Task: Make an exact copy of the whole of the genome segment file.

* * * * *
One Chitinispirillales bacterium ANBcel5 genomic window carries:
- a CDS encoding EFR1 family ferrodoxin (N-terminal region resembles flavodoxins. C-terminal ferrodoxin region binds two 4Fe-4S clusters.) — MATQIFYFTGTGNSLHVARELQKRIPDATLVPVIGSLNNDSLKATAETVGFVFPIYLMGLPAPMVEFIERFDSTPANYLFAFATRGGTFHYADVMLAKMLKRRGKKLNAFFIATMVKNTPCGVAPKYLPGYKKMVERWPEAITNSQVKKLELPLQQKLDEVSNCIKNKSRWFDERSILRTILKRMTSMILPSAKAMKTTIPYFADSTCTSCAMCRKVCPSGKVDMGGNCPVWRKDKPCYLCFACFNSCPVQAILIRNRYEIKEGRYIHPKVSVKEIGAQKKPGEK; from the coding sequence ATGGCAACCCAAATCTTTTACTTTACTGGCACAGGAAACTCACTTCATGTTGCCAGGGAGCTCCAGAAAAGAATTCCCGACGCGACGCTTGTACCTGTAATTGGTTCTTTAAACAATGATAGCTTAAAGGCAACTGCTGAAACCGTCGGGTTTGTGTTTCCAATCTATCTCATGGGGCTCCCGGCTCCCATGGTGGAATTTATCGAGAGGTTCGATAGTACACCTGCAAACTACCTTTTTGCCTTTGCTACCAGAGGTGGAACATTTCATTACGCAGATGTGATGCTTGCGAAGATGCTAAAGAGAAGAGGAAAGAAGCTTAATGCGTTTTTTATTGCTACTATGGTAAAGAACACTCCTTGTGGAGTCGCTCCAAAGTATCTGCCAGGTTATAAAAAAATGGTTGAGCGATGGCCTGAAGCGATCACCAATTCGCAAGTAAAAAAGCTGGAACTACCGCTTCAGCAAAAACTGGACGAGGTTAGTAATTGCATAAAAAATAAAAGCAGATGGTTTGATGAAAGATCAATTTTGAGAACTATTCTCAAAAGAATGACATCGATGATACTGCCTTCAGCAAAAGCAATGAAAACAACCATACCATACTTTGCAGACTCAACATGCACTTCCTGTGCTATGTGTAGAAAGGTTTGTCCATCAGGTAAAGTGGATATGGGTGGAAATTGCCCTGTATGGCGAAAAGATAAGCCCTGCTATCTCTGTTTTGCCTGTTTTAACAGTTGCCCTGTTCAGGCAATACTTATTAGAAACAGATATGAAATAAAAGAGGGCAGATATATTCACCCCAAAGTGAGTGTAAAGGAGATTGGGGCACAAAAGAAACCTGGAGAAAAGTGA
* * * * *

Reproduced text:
One Chitinispirillales bacterium ANBcel5 genomic window carries:
- a CDS encoding EFR1 family ferrodoxin (N-terminal region resembles flavodoxins. C-terminal ferrodoxin region binds two 4Fe-4S clusters.) — MATQIFYFTGTGNSLHVARELQKRIPDATLVPVIGSLNNDSLKATAETVGFVFPIYLMGLPAPMVEFIERFDSTPANYLFAFATRGGTFHYADVMLAKMLKRRGKKLNAFFIATMVKNTPCGVAPKYLPGYKKMVERWPEAITNSQVKKLELPLQQKLDEVSNCIKNKSRWFDERSILRTILKRMTSMILPSAKAMKTTIPYFADSTCTSCAMCRKVCPSGKVDMGGNCPVWRKDKPCYLCFACFNSCPVQAILIRNRYEIKEGRYIHPKVSVKEIGAQKKPGEK; from the coding sequence ATGGCAACCCAAATCTTTTACTTTACTGGCACAGGAAACTCACTTCATGTTGCCAGGGAGCTCCAGAAAAGAATTCCCGACGCGACGCTTGTACCTGTAATTGGTTCTTTAAACAATGATAGCTTAAAGGCAACTGCTGAAACCGTCGGGTTTGTGTTTCCAATCTATCTCATGGGGCTCCCGGCTCCCATGGTGGAATTTATCGAGAGGTTCGATAGTACACCTGCAAACTACCTTTTTGCCTTTGCTACCAGAGGTGGAACATTTCATTACGCAGATGTGATGCTTGCGAAGATGCTAAAGAGAAGAGGAAAGAAGCTTAATGCGTTTTTTATTGCTACTATGGTAAAGAACACTCCTTGTGGAGTCGCTCCAAAGTATCTGCCAGGTTATAAAAAAATGGTTGAGCGATGGCCTGAAGCGATCACCAATTCGCAAGTAAAAAAGCTGGAACTACCGCTTCAGCAAAAACTGGACGAGGTTAGTAATTGCATAAAAAATAAAAGCAGATGGTTTGATGAAAGATCAATTTTGAGAACTATTCTCAAAAGAATGACATCGATGATACTGCCTTCAGCAAAAGCAATGAAAACAACCATACCATACTTTGCAGACTCAACATGCACTTCCTGTGCTATGTGTAGAAAGGTTTGTCCATCAGGTAAAGTGGATATGGGTGGAAATTGCCCTGTATGGCGAAAAGATAAGCCCTGCTATCTCTGTTTTGCCTGTTTTAACAGTTGCCCTGTTCAGGCAATACTTATTAGAAACAGATATGAAATAAAAGAGGGCAGATATATTCACCCCAAAGTGAGTGTAAAGGAGATTGGGGCACAAAAGAAACCTGGAGAAAAGTGA